14. Spent all of Saturday afternoon and half of Saturday night on my back under the rear end installing my Ultra Racing rear swaybar, and what a pain in the arse that turned out to be. Fortunately didn't have to drop the tank, but both straps, filler pipe, breather pipe and the exhaust from the cat back had to come out, and even then it needed some wiggling to get it out past the jack stands on the cross-member and holding up the tank. Stock 14mm vs UR 19mm (both solid) Fortunately managed to work out how to get my sensor light to stay on permanently, otherwise I would have had to call it quits as soon as it got dark and pick it up in the morning. Garage is too full of crap to get a car in these days, and chances are the light wouldn't have been much better in there since all underneath would have been in shadow. As it was I still didn't get everything back in and buttoned up until after 9pm.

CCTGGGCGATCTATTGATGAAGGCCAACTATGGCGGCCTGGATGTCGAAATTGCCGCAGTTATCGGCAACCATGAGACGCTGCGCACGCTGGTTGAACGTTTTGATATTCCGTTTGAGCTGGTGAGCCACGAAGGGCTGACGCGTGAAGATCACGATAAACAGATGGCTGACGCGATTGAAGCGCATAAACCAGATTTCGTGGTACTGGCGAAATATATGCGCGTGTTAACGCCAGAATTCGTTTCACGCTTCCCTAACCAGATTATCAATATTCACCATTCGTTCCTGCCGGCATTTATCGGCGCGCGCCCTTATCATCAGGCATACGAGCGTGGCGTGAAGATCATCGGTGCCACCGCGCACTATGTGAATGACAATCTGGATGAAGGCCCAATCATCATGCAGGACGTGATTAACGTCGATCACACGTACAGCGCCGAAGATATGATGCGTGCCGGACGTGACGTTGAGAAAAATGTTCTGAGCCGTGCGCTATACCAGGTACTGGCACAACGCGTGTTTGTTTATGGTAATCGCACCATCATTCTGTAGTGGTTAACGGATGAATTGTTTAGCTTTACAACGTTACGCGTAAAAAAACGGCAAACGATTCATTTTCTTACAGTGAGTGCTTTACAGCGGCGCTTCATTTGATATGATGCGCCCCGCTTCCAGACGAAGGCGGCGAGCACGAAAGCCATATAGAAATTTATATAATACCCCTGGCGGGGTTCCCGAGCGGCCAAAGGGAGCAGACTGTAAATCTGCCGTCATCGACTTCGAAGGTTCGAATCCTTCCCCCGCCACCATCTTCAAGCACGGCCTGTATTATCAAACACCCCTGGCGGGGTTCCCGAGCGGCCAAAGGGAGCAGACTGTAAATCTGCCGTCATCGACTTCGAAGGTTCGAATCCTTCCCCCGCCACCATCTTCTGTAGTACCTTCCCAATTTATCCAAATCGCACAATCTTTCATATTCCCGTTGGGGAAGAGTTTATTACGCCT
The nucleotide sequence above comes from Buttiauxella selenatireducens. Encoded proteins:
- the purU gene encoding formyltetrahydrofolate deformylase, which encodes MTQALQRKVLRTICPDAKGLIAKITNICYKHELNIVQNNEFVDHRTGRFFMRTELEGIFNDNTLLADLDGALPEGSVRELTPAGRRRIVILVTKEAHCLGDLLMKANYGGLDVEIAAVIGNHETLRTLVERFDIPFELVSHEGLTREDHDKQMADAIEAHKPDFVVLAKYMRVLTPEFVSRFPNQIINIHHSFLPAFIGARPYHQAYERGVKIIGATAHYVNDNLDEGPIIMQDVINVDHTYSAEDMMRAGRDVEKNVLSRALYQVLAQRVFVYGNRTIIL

15. Not exactly relevant since I know what you're trying to point out, but blacktop 20Vs are MAP so there is provision on the quads for a vacuum line
  16. Just in case you didn't realise, he's talking about the Nissan KA24DE engine (ie from a 240SX, Navara or Bluebird), not a Honda K24. I did toss up the idea of a KA24DE back when I had the KE55, Aus didn't get the 240SX though so my only source of DE RWD parts would have been a D22 Navara.
  17. The odd-timed injection in a batch-fire scenario isn't wasted and just pools behind the valve waiting for it to open, but when you think about it the valve is opening and closing ~8 times a second at 4000rpm there's not exactly a lot of time between injector pulses regardless. If you're chasing that last kilowatt or two it might be beneficial to go to a full sequential setup, but for more cases it just isn't worth the hassle and added complexity. Putting the injectors in the plenum is only one step removed from ye-old-skool throttle-body injection (which itself was essentially an electronic carby), a steaming pile of crap.